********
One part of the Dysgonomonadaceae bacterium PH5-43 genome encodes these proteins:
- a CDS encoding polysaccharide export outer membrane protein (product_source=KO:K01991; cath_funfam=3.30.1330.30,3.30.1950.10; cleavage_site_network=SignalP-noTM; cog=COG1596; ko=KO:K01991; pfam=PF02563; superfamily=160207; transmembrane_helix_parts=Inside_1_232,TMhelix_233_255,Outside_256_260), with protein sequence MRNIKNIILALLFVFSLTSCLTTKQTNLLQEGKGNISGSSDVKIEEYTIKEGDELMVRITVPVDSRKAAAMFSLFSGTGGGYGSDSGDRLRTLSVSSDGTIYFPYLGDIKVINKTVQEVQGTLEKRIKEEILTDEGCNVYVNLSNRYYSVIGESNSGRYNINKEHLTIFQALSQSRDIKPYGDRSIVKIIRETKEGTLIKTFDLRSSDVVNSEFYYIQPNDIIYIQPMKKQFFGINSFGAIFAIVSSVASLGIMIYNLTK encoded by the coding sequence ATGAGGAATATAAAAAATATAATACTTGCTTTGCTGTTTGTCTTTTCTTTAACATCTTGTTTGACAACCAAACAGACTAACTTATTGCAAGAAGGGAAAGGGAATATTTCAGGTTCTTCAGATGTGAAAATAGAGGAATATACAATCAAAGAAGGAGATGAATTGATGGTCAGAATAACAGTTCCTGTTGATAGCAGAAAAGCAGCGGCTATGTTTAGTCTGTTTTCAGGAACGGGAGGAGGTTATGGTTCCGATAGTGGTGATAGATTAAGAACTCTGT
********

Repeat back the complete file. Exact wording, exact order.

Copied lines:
One part of the Dysgonomonadaceae bacterium PH5-43 genome encodes these proteins:
- a CDS encoding polysaccharide export outer membrane protein (product_source=KO:K01991; cath_funfam=3.30.1330.30,3.30.1950.10; cleavage_site_network=SignalP-noTM; cog=COG1596; ko=KO:K01991; pfam=PF02563; superfamily=160207; transmembrane_helix_parts=Inside_1_232,TMhelix_233_255,Outside_256_260), with protein sequence MRNIKNIILALLFVFSLTSCLTTKQTNLLQEGKGNISGSSDVKIEEYTIKEGDELMVRITVPVDSRKAAAMFSLFSGTGGGYGSDSGDRLRTLSVSSDGTIYFPYLGDIKVINKTVQEVQGTLEKRIKEEILTDEGCNVYVNLSNRYYSVIGESNSGRYNINKEHLTIFQALSQSRDIKPYGDRSIVKIIRETKEGTLIKTFDLRSSDVVNSEFYYIQPNDIIYIQPMKKQFFGINSFGAIFAIVSSVASLGIMIYNLTK encoded by the coding sequence ATGAGGAATATAAAAAATATAATACTTGCTTTGCTGTTTGTCTTTTCTTTAACATCTTGTTTGACAACCAAACAGACTAACTTATTGCAAGAAGGGAAAGGGAATATTTCAGGTTCTTCAGATGTGAAAATAGAGGAATATACAATCAAAGAAGGAGATGAATTGATGGTCAGAATAACAGTTCCTGTTGATAGCAGAAAAGCAGCGGCTATGTTTAGTCTGTTTTCAGGAACGGGAGGAGGTTATGGTTCCGATAGTGGTGATAGATTAAGAACTCTGT